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Commit to long-term industrial strategy, UK engineers urge next government

12 June 2024

Engineers are calling for an industrial strategy to create a skilled workforce and avoid continued low economic growth.

Image: Shutterstock
Image: Shutterstock

The next government must commit to a long-term industrial strategy that draws on the UK’s strength in engineering, innovation, research and manufacturing, according to a new set of policy priorities unveiled by the National Engineering Policy Centre (NEPC), led by the Royal Academy of Engineering. 

In Engineering a resilient and prosperous future: policy priorities for the next UK parliament, the engineering profession is calling for the next government to be bold, to take a holistic, long-term approach to tackling complex challenges like climate change and slow growth, creating strong policies on which the UK can build sustainable economic growth, helping to improve people's lives. 

Engineering experts from 42 professional engineering organisations – together representing more than 700,000 engineers across the UK – have joined forces to assess the UK’s needs, which engineering can help to address, and how these are interconnected with the wider economy. 

Reversing persistently low economic growth is essential and involves fostering innovation, supporting small businesses, and investing in strategic sectors. This will enable the UK to tackle climate change, upgrade our ageing infrastructure and build warm and healthy homes. 

The NEPC document, directed to all political parties, outlines how engineers work to tackle complex challenges and how they can work with policymakers to best meet the UK’s needs. 

With engineering posts comprising nearly 20 percent of jobs nationally and the engineering economy representing 32 percent of total economic output, it plays a vital role in UK economic growth. 

In order fully to leverage the UK’s impressive engineering and technology talents, says the NEPC, it must become a more attractive business destination. The policy priorities form a package that together can help grow the economy, protect the environment, and invest in the workforce and infrastructure of the future.   

As well as an ambitious approach to industrial strategy, the NEPC also calls on the new government to create a framework for sustainable economic growth by taking a systems approach to policy:

• Redouble the commitment to net zero and accelerate the development and adoption of green technologies by:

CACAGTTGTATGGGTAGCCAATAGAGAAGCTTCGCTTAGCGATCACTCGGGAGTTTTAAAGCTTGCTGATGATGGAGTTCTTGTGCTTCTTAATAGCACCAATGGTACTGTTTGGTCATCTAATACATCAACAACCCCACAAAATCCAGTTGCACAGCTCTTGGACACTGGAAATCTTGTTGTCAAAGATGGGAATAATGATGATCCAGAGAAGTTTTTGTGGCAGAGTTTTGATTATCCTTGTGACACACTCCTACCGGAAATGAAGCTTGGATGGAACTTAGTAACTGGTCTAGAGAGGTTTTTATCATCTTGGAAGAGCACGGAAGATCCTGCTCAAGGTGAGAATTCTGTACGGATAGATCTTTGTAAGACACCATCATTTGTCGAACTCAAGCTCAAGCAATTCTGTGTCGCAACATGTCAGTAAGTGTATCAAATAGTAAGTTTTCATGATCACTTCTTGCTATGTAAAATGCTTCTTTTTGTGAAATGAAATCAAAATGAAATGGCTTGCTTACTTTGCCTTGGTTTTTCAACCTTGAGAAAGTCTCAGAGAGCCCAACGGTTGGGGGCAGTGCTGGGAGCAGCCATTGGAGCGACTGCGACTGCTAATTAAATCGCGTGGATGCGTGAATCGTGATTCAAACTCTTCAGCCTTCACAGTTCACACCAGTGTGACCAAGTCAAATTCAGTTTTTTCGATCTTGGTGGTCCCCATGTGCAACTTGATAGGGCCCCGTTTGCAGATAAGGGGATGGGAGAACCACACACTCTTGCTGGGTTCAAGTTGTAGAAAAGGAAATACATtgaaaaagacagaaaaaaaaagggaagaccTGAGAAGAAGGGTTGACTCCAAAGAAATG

1. driving action and instilling confidence through fixed targets to cut carbon emissions

2. incentivising demand reduction and technology development and adoption

3. prioritising a just transition through meaningful engagement with diverse communities

4. accelerating green growth

• Deliver a National Engineering and Technology Workforce Strategy by equipping the UK with the skilled workforce needed to meet the challenges of sustainability and technological advancement by delivering a long-term holistic plan encompassing all education stages, reskilling and upskilling, to deliver a diverse engineering and technology profession with the skills needed for the future. 

• Futureproof UK infrastructure to deliver sustainable, resilient and healthy spaces by building on the National Infrastructure Assessment recommendations and joining up existing sub-national strategies to ensure infrastructure continues to deliver economic and societal benefits across the UK. 

The start of a new parliament presents the opportunity to take a bold, long-term, and holistic approach to tackling these complex challenges, says the NEPC document. 

It also presents an opportunity to shape the role the UK plays in the responsible development of emerging and rapidly evolving technologies, using engineering approaches to ensure that they are designed rigorously and sustainably, and adopted where they have the maximum benefit. 

Professor Sir Jim McDonald GBE FREng FRSE, President of the Royal Academy of Engineering, said: “Engineers are drivers of innovation and economic opportunity. They leverage advances in research to develop and deliver new products, services and enterprises that generate jobs and value [for] society. 

“More than eight million people work in the UK’s engineering economy and the profession generates up to an estimated £645bn gross value added to the economy annually. 

“For the UK to leverage that impressive engineering and technological strength, the new government needs to pursue a clear industrial strategy, underpinned by large-scale targeted support to key sectors, as many of our competitor nations have succeeded in doing. The choice is clear: we must create an environment that supports companies here, or they will go elsewhere.” 

“Sustainable infrastructure, delivered and supported by smart engineering solutions, will be critical for the UK to reach net zero and meet its social, economic, and environmental objectives,” Professor Anusha Shah, President of the Institution of Civil Engineers, added.

“While some positive progress has been made, the next government will have a lot of work to do. Listening to the sound advice of the National Infrastructure Commission and the National Engineering Policy Centre will be essential for the country to move towards a more sustainable, resilient, inclusive, and prosperous future.” 

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